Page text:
Australia is a vast and hugely varied country, the scale of which I certainly didn’t appreciate until embarking on a 5-week long road trip down the country’s East Coast. Leaving Cairns at the start of the trip, we first drove north, into the Daintree Rainforest, up to the humid and densely forested shores of Cape Tribulation, before beginning our long journey south down to Melbourne, our final destination. 7000 km, and over 70 hours of driving later, we arrived, our minds full of amazing memories, and our cameras full of spectacular photos. Besides experiencing life in the rainforest, and witnessing the abundance of life and colour found just below the waves on the Great Barrier Reef, we also spent time on the world’s largest sand island, visited many beautiful waterfalls, wandered through Australian bush and eucalyptus forests, relaxed on a beach of the purest white silica sand, hiked to the top of Australia’s tallest mountain, climbed Sydney’s Harbour Bridge – and many other things besides. There really is no end to the activities that you can do, the places you can visit, and the types of environment that you can experience in this amazing country – I certainly felt like I barely scratched the surface!
What I describe below are only a few of my memories of some of the most well-known places that we visited along our journey down the East Coast of Australia. It is impossible to do this spectacular country justice in just one short blog – to explore the amazing landscapes and experiences that this country has to offer for yourself, have a look at our paid work and volunteering projects in Australia.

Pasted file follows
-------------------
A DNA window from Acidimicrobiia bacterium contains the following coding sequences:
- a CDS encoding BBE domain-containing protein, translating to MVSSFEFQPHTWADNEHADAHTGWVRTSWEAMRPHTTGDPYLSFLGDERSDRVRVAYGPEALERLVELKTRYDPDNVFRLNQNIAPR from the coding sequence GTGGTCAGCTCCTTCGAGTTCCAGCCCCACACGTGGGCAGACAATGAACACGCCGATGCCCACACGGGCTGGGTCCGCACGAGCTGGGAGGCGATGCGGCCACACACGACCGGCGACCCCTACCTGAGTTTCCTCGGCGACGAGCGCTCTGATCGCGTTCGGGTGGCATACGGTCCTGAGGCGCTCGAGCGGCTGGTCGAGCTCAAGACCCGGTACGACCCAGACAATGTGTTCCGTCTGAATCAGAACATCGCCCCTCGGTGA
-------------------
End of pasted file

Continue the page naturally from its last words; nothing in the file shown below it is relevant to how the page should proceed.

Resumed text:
Snorkelling the Great Barrier Reef from Port Douglas
Taking a snorkelling day trip out onto the Great Barrier Reef is a must for any visitor to the state of Queensland in Australia’s north east. We chose the small tourist town of Port Douglas as our point of access for the reef, and were not disappointed with our experience of the day. We went with a tour operator which took small groups out to more remote sites on the outer reef, and as a result were able to enjoy the beautiful array of coral and fish away from the crowds – something I would definitely recommend paying a bit extra for!
We snorkelled at three different sites throughout the day, and every time we re-entered the water and glimpsed the submarine world beneath, it was hard to believe that what I was looking at was right in front of me and not a photograph – I had to keep telling myself it was real! I particularly enjoyed swimming over a bright patch of coral, full of clown fish, which looked exactly like Nemo’s home at the start of the Disney Pixar film Finding Nemo. The abundance of fish (and turtles), and the huge variety of types of coral, was also hard to believe – it truly was an incredible experience.
Day trip to Fraser Island
After experiencing the rainforest and the reef, we continued our journey south along Australia’s Queensland coast to Hervey Bay, our gateway point to Fraser Island – the world’s largest sand island stretching over 120 km. The best way of exploring this island is by 4WD, so we joined a small group of 6 others for a tour. It was a busy, but exciting day, with plenty of opportunities for swimming, both in the beautifully blue fresh waters of Lake Mackenzie in the centre of the island, and in the bubbling salt waters of the seaside Champagne Pools. Alongside this, we also experienced several hours of exciting driving over the rough, uneven roads through the dunes, and down along the beach highway, where the road is the sand of the beach itself, and waves frequently spray foam up to the vehicles. At times, it was hard to believe that we were on an island made entirely of sand – it has been there for so long, that vegetation and forests have become well-established, and the scenery and landscape is certainly a lot more varied than what I first expected! Overall, it was another new and very memorable day on the East Coast of Australia.